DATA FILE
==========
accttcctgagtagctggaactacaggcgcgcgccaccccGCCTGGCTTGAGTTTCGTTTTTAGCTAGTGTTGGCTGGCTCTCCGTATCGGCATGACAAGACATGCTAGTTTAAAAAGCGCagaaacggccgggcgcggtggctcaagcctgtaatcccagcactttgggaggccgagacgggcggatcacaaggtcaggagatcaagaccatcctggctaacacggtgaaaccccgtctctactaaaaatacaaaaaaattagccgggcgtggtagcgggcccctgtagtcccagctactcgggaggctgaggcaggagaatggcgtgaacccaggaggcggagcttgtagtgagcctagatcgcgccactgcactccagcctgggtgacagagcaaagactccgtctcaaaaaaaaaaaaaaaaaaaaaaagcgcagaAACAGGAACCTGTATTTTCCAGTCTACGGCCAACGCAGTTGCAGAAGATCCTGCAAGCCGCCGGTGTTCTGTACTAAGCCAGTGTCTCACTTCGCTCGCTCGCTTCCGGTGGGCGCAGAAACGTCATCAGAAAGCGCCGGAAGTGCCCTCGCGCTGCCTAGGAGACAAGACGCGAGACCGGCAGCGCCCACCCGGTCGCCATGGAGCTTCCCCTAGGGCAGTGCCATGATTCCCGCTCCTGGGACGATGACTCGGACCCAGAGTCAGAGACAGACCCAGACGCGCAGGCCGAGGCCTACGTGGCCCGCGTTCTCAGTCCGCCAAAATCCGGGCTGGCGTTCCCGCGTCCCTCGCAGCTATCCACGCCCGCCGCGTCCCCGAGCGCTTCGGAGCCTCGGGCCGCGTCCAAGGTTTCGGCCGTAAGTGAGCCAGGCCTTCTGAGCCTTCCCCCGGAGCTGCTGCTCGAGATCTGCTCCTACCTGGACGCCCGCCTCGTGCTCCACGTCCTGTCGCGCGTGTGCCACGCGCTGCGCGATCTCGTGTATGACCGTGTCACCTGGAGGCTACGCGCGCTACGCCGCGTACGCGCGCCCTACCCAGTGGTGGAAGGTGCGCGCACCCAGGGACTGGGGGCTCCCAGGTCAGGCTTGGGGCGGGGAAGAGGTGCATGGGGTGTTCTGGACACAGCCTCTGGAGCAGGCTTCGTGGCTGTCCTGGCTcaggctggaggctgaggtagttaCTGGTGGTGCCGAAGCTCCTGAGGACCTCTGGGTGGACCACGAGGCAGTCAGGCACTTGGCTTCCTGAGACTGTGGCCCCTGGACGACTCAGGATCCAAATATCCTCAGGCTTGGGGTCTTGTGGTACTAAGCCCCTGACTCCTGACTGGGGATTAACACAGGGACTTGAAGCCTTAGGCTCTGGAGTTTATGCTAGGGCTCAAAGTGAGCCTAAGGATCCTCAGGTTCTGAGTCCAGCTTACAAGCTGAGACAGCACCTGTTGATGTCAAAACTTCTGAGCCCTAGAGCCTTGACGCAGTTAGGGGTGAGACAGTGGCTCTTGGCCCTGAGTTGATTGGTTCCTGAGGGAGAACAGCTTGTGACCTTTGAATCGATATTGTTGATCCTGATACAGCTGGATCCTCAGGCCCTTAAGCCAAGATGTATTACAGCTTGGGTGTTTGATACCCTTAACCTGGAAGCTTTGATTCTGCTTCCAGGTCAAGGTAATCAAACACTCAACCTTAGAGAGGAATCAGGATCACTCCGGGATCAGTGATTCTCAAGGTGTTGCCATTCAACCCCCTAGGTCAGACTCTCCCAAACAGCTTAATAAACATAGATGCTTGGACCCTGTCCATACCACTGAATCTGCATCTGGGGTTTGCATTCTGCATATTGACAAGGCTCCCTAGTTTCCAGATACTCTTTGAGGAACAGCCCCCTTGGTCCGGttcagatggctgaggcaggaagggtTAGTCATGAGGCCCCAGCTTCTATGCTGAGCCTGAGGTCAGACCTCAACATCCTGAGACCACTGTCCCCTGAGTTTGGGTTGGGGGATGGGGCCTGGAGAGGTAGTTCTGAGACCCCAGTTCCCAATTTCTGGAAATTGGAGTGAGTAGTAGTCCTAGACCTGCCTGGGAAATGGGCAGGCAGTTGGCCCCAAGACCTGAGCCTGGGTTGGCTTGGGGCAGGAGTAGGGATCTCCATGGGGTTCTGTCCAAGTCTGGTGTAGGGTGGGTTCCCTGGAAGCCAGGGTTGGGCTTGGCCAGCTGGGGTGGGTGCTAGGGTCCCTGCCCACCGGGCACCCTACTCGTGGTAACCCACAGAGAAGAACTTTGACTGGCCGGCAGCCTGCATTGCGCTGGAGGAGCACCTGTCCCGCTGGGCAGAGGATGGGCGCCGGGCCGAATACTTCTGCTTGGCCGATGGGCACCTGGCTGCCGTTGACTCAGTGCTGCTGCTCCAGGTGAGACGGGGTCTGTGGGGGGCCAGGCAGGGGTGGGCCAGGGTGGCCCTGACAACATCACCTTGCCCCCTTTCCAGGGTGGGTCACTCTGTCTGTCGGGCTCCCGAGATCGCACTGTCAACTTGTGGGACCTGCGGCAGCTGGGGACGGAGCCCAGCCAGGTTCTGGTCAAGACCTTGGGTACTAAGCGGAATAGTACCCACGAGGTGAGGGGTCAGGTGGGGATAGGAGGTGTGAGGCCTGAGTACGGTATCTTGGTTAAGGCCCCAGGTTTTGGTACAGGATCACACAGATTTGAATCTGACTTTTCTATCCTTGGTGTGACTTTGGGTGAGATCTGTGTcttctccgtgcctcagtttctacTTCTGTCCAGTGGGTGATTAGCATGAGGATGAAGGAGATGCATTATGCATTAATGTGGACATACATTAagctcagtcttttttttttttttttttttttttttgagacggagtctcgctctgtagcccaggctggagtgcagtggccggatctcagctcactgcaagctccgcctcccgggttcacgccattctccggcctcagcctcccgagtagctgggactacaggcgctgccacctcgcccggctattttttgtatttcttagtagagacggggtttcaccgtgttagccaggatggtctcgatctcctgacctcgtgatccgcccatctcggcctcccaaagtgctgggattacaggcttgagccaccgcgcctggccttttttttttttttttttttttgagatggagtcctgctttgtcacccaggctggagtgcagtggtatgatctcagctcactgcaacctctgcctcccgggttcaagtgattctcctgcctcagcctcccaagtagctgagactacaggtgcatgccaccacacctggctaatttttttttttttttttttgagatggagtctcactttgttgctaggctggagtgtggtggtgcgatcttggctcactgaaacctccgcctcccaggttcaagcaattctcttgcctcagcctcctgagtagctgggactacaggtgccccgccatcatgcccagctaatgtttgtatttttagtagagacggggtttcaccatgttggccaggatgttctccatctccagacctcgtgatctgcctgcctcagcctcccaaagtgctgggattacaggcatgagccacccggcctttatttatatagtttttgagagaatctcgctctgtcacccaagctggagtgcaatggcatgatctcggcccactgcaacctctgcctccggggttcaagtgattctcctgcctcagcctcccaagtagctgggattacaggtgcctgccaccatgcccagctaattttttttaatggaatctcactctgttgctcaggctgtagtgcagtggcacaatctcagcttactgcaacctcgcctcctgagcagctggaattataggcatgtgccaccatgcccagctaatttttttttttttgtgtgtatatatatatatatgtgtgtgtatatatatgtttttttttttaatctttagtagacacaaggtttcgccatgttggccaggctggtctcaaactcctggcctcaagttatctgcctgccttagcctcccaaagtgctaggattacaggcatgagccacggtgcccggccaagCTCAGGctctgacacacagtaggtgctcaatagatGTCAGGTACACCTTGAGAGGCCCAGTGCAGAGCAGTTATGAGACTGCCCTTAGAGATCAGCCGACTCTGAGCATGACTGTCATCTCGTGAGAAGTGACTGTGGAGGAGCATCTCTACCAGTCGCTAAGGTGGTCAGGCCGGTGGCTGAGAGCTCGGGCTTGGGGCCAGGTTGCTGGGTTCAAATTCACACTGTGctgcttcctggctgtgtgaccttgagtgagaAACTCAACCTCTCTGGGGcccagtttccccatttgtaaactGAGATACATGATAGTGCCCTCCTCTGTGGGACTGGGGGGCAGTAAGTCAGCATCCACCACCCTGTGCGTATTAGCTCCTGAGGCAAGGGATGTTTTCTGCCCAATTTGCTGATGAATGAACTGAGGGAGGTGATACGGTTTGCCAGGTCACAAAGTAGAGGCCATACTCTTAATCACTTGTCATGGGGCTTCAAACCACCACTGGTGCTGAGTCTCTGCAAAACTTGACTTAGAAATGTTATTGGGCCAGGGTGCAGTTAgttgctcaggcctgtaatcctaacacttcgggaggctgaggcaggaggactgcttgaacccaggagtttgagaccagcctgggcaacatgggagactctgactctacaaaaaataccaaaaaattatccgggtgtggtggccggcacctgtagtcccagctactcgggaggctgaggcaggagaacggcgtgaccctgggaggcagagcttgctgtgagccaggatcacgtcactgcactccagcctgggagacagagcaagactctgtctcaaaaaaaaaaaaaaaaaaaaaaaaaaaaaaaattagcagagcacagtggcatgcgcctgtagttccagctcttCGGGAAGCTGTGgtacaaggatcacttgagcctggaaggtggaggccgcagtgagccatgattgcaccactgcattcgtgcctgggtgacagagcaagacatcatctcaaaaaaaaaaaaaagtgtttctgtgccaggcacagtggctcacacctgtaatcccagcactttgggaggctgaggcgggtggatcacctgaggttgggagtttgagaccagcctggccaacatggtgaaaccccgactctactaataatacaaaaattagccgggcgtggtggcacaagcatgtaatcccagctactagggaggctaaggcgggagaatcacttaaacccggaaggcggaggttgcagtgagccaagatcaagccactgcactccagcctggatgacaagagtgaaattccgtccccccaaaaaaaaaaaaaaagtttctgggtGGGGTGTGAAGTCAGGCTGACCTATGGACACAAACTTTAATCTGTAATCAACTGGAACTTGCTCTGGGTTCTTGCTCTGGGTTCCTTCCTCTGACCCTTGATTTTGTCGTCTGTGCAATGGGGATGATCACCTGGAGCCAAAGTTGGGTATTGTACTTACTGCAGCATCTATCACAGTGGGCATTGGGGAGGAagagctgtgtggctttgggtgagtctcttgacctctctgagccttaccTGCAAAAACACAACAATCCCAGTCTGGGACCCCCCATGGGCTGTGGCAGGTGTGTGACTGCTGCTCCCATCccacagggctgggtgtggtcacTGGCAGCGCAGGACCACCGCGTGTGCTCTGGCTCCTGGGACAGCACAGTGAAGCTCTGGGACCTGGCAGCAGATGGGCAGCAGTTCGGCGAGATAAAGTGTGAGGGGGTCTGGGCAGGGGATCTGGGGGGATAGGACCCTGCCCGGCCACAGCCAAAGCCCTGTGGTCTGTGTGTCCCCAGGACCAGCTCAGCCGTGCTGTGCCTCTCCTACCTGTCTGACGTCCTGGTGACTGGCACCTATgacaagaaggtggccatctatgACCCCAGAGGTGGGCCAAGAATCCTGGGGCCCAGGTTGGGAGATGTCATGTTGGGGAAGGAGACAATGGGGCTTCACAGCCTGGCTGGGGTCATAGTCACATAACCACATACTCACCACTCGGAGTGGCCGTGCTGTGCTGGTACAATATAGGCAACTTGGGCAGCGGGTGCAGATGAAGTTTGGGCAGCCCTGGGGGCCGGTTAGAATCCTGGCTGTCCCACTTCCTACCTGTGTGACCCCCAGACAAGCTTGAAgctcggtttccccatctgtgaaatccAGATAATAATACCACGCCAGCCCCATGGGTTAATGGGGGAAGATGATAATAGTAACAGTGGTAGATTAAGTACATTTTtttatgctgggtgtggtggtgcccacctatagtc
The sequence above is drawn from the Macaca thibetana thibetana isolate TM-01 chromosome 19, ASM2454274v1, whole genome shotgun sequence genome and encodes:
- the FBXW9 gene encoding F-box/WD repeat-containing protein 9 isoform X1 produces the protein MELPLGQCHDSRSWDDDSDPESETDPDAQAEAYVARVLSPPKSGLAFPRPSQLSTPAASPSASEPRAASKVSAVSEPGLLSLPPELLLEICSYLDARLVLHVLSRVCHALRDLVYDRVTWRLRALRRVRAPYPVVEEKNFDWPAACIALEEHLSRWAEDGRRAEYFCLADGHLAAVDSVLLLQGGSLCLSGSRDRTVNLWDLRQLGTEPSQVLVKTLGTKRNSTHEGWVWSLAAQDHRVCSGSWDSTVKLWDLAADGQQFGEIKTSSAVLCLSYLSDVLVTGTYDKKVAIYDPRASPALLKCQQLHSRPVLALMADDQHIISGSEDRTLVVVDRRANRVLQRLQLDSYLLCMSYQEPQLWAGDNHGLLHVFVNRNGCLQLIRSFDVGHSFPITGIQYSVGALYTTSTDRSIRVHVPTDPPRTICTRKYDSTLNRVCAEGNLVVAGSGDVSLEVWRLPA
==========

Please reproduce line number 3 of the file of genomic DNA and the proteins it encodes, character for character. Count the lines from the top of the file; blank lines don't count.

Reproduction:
- the FBXW9 gene encoding F-box/WD repeat-containing protein 9 isoform X1 produces the protein MELPLGQCHDSRSWDDDSDPESETDPDAQAEAYVARVLSPPKSGLAFPRPSQLSTPAASPSASEPRAASKVSAVSEPGLLSLPPELLLEICSYLDARLVLHVLSRVCHALRDLVYDRVTWRLRALRRVRAPYPVVEEKNFDWPAACIALEEHLSRWAEDGRRAEYFCLADGHLAAVDSVLLLQGGSLCLSGSRDRTVNLWDLRQLGTEPSQVLVKTLGTKRNSTHEGWVWSLAAQDHRVCSGSWDSTVKLWDLAADGQQFGEIKTSSAVLCLSYLSDVLVTGTYDKKVAIYDPRASPALLKCQQLHSRPVLALMADDQHIISGSEDRTLVVVDRRANRVLQRLQLDSYLLCMSYQEPQLWAGDNHGLLHVFVNRNGCLQLIRSFDVGHSFPITGIQYSVGALYTTSTDRSIRVHVPTDPPRTICTRKYDSTLNRVCAEGNLVVAGSGDVSLEVWRLPA